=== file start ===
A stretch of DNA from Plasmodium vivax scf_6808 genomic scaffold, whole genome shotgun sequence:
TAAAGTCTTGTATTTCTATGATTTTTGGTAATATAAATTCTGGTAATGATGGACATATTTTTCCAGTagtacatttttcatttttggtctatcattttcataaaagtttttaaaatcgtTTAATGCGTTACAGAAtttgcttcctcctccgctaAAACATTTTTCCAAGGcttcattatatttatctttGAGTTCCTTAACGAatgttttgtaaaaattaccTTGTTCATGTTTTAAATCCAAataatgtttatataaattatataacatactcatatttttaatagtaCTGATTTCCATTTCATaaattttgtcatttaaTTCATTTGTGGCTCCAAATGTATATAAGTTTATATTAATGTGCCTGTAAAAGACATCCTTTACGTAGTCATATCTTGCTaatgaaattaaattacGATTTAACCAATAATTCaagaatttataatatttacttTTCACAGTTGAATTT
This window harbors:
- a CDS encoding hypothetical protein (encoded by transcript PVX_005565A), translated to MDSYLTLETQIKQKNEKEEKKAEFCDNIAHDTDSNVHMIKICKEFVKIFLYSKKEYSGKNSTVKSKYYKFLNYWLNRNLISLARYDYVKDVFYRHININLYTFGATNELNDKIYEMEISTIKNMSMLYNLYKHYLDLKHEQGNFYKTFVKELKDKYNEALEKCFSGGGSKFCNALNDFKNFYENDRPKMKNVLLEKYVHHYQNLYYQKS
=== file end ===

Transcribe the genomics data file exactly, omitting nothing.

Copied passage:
A stretch of DNA from Plasmodium vivax scf_6808 genomic scaffold, whole genome shotgun sequence:
TAAAGTCTTGTATTTCTATGATTTTTGGTAATATAAATTCTGGTAATGATGGACATATTTTTCCAGTagtacatttttcatttttggtctatcattttcataaaagtttttaaaatcgtTTAATGCGTTACAGAAtttgcttcctcctccgctaAAACATTTTTCCAAGGcttcattatatttatctttGAGTTCCTTAACGAatgttttgtaaaaattaccTTGTTCATGTTTTAAATCCAAataatgtttatataaattatataacatactcatatttttaatagtaCTGATTTCCATTTCATaaattttgtcatttaaTTCATTTGTGGCTCCAAATGTATATAAGTTTATATTAATGTGCCTGTAAAAGACATCCTTTACGTAGTCATATCTTGCTaatgaaattaaattacGATTTAACCAATAATTCaagaatttataatatttacttTTCACAGTTGAATTT
This window harbors:
- a CDS encoding hypothetical protein (encoded by transcript PVX_005565A), translated to MDSYLTLETQIKQKNEKEEKKAEFCDNIAHDTDSNVHMIKICKEFVKIFLYSKKEYSGKNSTVKSKYYKFLNYWLNRNLISLARYDYVKDVFYRHININLYTFGATNELNDKIYEMEISTIKNMSMLYNLYKHYLDLKHEQGNFYKTFVKELKDKYNEALEKCFSGGGSKFCNALNDFKNFYENDRPKMKNVLLEKYVHHYQNLYYQKS